Ultimately, I have fond memories of these 2 weeks of recovery after my break and before I was able to fly home. This came down to the people who looked after me. One worker from the lodge, who was there when I fell, was amazing. She would visit me whenever she had the chance, which isn’t an easy thing to do as Quito was 3 hours from the town. She brought me cake, the belongings I had left up at the lodge, she spoke to me and made me laugh. Another of the volunteers would organise to be by my bedside when the doctors came by to translate, she ran across town to the red cross when I needed blood for a transfusion, and she dealt with any money issues. The nurses, who were frustrated by my inability to communicate with them, remained cheerful and patient with me. My doctors who did everything they could to make me feel comfortable and safe, even if I couldn’t understand which medication I should take when. My dad came over after a few days, and he was amazing. He learnt pretty good Spanish in no time, and dealt with all the things I didn’t feel I could deal with. And of course all the town folk who came to visit or sent random relatives to do it for them.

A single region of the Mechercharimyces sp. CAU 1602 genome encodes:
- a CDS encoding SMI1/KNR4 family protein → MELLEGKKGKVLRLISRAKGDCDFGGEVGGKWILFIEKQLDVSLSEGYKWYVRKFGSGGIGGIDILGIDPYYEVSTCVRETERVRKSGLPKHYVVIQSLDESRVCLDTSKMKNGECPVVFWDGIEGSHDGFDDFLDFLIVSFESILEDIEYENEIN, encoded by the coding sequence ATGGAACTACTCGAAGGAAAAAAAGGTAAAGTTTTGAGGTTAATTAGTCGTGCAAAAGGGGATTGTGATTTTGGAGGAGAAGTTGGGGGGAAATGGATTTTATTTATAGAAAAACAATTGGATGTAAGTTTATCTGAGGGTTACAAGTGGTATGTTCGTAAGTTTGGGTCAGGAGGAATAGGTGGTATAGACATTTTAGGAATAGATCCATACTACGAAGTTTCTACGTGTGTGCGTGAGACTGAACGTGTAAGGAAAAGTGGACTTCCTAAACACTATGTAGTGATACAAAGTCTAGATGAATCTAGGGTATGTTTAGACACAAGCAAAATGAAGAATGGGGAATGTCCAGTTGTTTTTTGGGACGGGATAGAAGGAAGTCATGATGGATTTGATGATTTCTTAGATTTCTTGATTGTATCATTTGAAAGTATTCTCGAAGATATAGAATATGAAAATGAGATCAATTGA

I went to Ecuador to escape Australia and to grow and become stronger. I came away from Ecuador with a broken leg and almost completely dependant on my family. But I didn’t expect to come away being able to say “The walking stick? Oh yeh…I need that because I broke my femur falling 10 meters off a giant swing in the cloudforests of Ecuador”. I would never have learnt what I did about the kindness of Ecuadorians, and all those cultural and social quirks you can only learn from being in an Ecuadorian hospital.

%d bloggers like this: